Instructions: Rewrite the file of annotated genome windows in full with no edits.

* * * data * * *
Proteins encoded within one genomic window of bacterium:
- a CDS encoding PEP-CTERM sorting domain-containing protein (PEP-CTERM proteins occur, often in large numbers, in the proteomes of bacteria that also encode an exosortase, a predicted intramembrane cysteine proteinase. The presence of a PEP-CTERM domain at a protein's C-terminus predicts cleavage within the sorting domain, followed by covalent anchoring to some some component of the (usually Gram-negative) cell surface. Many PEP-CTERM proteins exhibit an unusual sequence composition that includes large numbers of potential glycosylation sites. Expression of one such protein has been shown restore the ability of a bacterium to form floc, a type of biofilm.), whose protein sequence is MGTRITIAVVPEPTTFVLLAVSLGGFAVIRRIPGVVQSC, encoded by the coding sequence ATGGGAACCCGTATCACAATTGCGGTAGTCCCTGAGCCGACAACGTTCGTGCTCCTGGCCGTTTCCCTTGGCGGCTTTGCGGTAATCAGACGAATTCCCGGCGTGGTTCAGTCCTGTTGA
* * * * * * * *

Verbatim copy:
Proteins encoded within one genomic window of bacterium:
- a CDS encoding PEP-CTERM sorting domain-containing protein (PEP-CTERM proteins occur, often in large numbers, in the proteomes of bacteria that also encode an exosortase, a predicted intramembrane cysteine proteinase. The presence of a PEP-CTERM domain at a protein's C-terminus predicts cleavage within the sorting domain, followed by covalent anchoring to some some component of the (usually Gram-negative) cell surface. Many PEP-CTERM proteins exhibit an unusual sequence composition that includes large numbers of potential glycosylation sites. Expression of one such protein has been shown restore the ability of a bacterium to form floc, a type of biofilm.), whose protein sequence is MGTRITIAVVPEPTTFVLLAVSLGGFAVIRRIPGVVQSC, encoded by the coding sequence ATGGGAACCCGTATCACAATTGCGGTAGTCCCTGAGCCGACAACGTTCGTGCTCCTGGCCGTTTCCCTTGGCGGCTTTGCGGTAATCAGACGAATTCCCGGCGTGGTTCAGTCCTGTTGA